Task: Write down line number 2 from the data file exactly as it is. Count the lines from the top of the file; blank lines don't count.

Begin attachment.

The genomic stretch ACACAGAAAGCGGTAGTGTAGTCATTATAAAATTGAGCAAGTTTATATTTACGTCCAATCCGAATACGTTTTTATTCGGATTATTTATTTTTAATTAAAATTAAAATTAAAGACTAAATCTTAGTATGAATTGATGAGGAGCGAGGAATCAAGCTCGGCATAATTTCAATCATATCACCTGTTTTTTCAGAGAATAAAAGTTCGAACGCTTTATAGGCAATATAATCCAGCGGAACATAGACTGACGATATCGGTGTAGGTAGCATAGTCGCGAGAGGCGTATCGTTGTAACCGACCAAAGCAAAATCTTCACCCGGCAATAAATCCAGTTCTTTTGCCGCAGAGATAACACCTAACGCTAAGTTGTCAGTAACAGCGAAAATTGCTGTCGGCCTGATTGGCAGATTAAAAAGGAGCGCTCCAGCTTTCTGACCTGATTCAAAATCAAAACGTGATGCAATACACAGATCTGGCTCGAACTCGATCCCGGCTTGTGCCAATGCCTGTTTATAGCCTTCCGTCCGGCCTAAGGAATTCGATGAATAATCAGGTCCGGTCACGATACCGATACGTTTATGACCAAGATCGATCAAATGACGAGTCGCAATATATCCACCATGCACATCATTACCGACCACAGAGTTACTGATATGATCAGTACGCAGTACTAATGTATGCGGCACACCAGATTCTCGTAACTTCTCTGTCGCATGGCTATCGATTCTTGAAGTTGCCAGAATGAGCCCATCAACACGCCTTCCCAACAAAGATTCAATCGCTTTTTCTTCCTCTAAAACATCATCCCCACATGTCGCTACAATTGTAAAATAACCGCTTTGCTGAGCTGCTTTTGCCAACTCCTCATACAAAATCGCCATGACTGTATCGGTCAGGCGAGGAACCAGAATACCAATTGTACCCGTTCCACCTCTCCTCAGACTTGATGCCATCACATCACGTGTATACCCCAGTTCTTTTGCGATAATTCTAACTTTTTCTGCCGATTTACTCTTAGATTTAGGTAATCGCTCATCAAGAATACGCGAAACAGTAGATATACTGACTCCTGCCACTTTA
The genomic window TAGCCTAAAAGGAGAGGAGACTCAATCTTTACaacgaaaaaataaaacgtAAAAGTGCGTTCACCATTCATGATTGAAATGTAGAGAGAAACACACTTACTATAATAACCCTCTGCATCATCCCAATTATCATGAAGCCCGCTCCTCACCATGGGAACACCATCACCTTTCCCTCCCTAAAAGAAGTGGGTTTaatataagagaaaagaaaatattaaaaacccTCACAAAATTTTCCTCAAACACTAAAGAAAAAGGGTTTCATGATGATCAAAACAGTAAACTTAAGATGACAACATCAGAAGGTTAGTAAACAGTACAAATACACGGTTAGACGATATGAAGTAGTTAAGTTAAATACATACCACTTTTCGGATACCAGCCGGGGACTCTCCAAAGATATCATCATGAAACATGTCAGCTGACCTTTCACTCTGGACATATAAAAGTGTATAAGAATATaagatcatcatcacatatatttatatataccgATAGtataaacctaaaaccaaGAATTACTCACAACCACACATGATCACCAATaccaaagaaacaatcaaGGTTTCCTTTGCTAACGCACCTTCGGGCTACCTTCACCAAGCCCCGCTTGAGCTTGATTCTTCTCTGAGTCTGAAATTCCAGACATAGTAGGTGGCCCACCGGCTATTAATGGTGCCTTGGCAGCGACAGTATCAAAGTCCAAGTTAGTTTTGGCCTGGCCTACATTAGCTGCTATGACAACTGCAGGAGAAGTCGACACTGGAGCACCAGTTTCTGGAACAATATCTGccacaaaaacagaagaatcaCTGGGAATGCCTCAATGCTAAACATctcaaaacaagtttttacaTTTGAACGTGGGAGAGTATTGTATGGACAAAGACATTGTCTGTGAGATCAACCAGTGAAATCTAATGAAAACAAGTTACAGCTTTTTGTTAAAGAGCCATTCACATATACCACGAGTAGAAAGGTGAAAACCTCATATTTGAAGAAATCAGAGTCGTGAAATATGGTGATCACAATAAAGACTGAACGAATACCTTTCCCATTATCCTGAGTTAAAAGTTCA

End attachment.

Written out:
The genomic window TAGCCTAAAAGGAGAGGAGACTCAATCTTTACaacgaaaaaataaaacgtAAAAGTGCGTTCACCATTCATGATTGAAATGTAGAGAGAAACACACTTACTATAATAACCCTCTGCATCATCCCAATTATCATGAAGCCCGCTCCTCACCATGGGAACACCATCACCTTTCCCTCCCTAAAAGAAGTGGGTTTaatataagagaaaagaaaatattaaaaacccTCACAAAATTTTCCTCAAACACTAAAGAAAAAGGGTTTCATGATGATCAAAACAGTAAACTTAAGATGACAACATCAGAAGGTTAGTAAACAGTACAAATACACGGTTAGACGATATGAAGTAGTTAAGTTAAATACATACCACTTTTCGGATACCAGCCGGGGACTCTCCAAAGATATCATCATGAAACATGTCAGCTGACCTTTCACTCTGGACATATAAAAGTGTATAAGAATATaagatcatcatcacatatatttatatataccgATAGtataaacctaaaaccaaGAATTACTCACAACCACACATGATCACCAATaccaaagaaacaatcaaGGTTTCCTTTGCTAACGCACCTTCGGGCTACCTTCACCAAGCCCCGCTTGAGCTTGATTCTTCTCTGAGTCTGAAATTCCAGACATAGTAGGTGGCCCACCGGCTATTAATGGTGCCTTGGCAGCGACAGTATCAAAGTCCAAGTTAGTTTTGGCCTGGCCTACATTAGCTGCTATGACAACTGCAGGAGAAGTCGACACTGGAGCACCAGTTTCTGGAACAATATCTGccacaaaaacagaagaatcaCTGGGAATGCCTCAATGCTAAACATctcaaaacaagtttttacaTTTGAACGTGGGAGAGTATTGTATGGACAAAGACATTGTCTGTGAGATCAACCAGTGAAATCTAATGAAAACAAGTTACAGCTTTTTGTTAAAGAGCCATTCACATATACCACGAGTAGAAAGGTGAAAACCTCATATTTGAAGAAATCAGAGTCGTGAAATATGGTGATCACAATAAAGACTGAACGAATACCTTTCCCATTATCCTGAGTTAAAAGTTCA